IRA FLATOW: I’m Ira Flatow. This is Science Friday from WNYC Studios. 

A lot of this is just bragging rights, is it not, I mean for Israel? And sort of like a nascent space program like the United States had back in the ’60s, where it can use its space race to promote education, science, things like that? 

JASON DAVIS: Yeah, SpaceIL has been very upfront about saying that one of their major, non-tangible goals was to inspire more Israelis to pursue STEM careers. There’s evidence that shows there’s a decline in Israel of young Israelis pursuing those careers. So they kind of wanted to create this Apollo moment, just like you’re describing, and inspire people to kind of take up the baton and get into these careers. 

IRA FLATOW: But it’s also, I guess, we’re talking about it as being the only company to land on the Moon. It’s a private company. But this seems to be the trend that our president and other companies are trying to do. There a lot of private companies trying to get into space now, and do major projects. 

JASON DAVIS: Yeah, yeah. So that is definitely the other angle of it, that this will be a pretty big landmark, if they land successfully, that a private company or a private nonprofit in this case has been able to do this. And yeah, like you said, this is a trend. And the Trump administration has directed NASA back to the Moon. This is one of many administrations that has tried to get humans back beyond low-Earth orbit. The difference is that they envision commercial companies and private companies playing a major role in this. 

So to kind of understand the background of that, you have to look a little bit at the economics of that– why are these companies getting into it, and who’s going to be the main client for all of this? Right now that the majority of the funding would still come from NASA. That’s obviously the biggest customer when you want to go to the Moon or something like that. But NASA and some of these companies envision that one day you might be able to create kind of a self-sustaining ecosystem on the Moon– a self-sustaining, new business model– where you have lots of companies and international partners all working together on the Moon.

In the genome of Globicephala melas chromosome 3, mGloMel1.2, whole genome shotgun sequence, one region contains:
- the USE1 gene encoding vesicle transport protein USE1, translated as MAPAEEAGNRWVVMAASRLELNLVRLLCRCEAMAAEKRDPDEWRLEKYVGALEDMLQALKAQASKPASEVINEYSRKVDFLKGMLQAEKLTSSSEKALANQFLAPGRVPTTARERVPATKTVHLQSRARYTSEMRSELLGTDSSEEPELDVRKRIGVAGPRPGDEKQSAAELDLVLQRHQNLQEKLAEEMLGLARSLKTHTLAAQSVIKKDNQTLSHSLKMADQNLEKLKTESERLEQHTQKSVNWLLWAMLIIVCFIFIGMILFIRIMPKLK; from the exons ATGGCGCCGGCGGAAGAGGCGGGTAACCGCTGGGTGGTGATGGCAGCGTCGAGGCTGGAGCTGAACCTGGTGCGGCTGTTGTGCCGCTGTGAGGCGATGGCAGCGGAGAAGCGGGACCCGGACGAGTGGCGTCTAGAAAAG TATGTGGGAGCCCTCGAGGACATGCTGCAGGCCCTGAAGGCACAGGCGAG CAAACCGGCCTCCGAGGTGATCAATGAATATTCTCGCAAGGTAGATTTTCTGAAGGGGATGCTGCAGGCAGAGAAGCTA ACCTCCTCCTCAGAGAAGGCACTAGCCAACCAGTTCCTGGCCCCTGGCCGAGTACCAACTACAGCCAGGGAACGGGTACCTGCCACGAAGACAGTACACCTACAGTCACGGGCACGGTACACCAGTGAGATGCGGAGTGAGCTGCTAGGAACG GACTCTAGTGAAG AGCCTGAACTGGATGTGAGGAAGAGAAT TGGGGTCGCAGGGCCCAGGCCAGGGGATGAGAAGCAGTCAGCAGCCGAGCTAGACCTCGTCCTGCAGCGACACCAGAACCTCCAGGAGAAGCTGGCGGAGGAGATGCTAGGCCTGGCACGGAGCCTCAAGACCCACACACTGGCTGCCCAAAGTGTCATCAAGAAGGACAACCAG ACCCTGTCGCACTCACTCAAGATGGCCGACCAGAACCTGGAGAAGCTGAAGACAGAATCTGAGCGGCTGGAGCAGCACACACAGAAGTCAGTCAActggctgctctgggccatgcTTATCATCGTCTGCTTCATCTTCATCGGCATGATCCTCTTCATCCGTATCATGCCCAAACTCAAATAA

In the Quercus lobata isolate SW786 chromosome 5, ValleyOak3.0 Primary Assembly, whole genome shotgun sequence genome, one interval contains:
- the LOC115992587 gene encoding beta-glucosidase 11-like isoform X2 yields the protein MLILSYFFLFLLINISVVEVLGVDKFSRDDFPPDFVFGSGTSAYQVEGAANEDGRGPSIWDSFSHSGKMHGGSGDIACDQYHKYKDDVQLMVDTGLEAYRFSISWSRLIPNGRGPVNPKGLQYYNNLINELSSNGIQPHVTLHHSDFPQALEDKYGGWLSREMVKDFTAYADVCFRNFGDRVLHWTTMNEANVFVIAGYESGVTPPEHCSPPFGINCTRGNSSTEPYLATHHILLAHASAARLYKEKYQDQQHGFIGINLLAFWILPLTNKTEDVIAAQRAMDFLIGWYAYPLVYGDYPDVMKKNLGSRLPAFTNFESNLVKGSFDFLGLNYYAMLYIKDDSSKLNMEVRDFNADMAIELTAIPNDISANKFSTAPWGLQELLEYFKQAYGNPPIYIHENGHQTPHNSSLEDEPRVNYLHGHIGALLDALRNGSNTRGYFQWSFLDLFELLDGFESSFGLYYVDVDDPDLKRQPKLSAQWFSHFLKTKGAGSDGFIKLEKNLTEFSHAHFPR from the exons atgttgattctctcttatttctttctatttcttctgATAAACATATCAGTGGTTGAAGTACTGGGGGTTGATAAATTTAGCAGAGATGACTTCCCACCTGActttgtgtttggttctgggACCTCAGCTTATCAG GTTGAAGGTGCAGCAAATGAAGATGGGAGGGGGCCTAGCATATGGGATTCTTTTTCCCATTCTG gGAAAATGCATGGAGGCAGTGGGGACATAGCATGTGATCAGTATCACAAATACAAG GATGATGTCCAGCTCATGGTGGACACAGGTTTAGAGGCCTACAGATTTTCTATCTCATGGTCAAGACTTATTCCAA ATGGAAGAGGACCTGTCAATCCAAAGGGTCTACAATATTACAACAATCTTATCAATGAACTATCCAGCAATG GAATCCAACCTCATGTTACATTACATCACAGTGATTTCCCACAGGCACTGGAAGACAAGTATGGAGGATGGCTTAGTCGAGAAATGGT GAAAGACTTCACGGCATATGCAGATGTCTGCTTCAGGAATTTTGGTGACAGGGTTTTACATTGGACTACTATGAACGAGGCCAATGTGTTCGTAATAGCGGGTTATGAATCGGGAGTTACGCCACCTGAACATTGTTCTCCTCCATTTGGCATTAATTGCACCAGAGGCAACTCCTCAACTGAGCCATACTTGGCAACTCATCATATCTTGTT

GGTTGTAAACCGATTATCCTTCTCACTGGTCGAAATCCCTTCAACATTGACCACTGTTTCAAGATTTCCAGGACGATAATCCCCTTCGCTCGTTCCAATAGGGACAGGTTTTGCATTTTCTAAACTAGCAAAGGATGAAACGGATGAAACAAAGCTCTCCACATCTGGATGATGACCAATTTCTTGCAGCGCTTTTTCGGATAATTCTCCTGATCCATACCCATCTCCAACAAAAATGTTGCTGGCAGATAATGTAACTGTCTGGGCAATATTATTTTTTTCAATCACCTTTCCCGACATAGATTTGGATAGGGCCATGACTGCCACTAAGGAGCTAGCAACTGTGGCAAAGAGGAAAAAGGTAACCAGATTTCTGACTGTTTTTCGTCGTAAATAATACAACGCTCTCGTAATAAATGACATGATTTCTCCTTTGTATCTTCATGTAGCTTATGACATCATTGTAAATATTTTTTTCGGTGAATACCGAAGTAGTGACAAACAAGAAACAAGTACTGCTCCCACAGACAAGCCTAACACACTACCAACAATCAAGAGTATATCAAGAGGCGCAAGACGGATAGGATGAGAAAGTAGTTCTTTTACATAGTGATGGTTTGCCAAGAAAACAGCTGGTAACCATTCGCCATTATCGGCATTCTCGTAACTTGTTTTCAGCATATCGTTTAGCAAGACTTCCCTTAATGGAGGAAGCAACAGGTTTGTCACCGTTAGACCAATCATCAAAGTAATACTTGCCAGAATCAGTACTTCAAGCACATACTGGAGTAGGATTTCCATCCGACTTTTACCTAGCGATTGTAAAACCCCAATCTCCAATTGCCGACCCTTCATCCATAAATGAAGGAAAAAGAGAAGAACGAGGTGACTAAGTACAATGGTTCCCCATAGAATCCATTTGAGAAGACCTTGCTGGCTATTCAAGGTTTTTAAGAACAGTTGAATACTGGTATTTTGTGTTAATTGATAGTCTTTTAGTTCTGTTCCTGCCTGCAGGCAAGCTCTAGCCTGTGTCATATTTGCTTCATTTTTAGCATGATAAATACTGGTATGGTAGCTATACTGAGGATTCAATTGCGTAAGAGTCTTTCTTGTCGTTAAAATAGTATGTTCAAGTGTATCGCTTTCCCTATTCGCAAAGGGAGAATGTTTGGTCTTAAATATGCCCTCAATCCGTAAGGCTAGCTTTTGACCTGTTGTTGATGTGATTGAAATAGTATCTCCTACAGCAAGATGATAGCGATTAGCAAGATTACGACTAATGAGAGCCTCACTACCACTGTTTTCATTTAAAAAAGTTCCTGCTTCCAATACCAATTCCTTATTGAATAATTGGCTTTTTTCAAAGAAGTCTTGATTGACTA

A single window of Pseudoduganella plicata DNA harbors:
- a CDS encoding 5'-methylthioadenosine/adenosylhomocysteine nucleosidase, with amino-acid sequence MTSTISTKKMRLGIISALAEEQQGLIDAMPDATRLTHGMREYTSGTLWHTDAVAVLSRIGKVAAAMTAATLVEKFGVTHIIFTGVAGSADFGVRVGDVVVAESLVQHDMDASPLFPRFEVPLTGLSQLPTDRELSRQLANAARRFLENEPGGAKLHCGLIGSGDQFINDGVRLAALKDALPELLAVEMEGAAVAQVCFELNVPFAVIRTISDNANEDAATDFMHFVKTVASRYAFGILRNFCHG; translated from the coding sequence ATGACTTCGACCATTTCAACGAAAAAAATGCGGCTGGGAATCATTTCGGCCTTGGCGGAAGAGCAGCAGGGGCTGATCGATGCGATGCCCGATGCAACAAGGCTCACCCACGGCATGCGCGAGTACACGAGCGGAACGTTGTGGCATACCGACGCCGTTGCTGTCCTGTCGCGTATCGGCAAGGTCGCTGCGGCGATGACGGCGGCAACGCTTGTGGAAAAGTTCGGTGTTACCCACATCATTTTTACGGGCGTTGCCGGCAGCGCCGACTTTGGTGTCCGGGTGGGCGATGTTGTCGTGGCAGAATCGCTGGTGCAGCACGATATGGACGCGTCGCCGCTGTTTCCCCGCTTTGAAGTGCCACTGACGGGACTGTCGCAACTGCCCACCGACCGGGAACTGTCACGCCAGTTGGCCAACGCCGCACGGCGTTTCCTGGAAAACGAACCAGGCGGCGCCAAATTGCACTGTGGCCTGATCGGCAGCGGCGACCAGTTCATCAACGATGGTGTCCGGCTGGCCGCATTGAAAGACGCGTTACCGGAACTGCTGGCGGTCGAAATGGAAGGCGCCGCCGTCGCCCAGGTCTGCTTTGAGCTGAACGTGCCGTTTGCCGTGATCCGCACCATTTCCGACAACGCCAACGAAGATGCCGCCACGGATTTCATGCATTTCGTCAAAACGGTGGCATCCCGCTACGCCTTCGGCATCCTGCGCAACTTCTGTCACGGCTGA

Now NASA is doing a little bit to spur some of this. And it’s a little bit confusing, because there are some major NASA-owned components. They have a giant rocket system called the Space Launch System, and a capsule called Orion that are very kind of traditional-looking solutions to this problem. They’re going to build a small space station in lunar orbit that will have some involvement from the private sector there as well. 

But where these little companies come in is that they want to start sending small payloads to the surface to kind of pave the way for humans. And we’re talking about very small landers, kind of on the order of this Beresheet lander that just launched. And they’ve already picked some of these payloads that they want to fly to the Moon, and they will be essentially choosing private companies, or asking private companies to step forward and ship these to the Moon. They already have nine companies that they’ve picked, kind of shortlisted, for this. 

And then at the same time, you also have the kind of the flashier new space players, if you will, the SpaceXs and the Blue Origins. They have kind of been able to show that they would like to kind of bypass NASA’s methodology altogether. 

SpaceX has a giant rocket system that they’re working on. It’s called Starship. And they want to be able to send that directly to the surface of the Moon. Blue Origin has promised this Amazon Prime, if you will, kind of a delivery system. And so these approaches, they don’t right now fit into NASA’s vision for all of this. So we’re still kind of waiting to see how it all shakes out in the long run, and what the business model’s going to be. 

IRA FLATOW: Well, thanks for filling us in on the progress, Jason. 

JASON DAVIS: Of course. 

IRA FLATOW: Jason Davis, digital editor for The Planetary Society.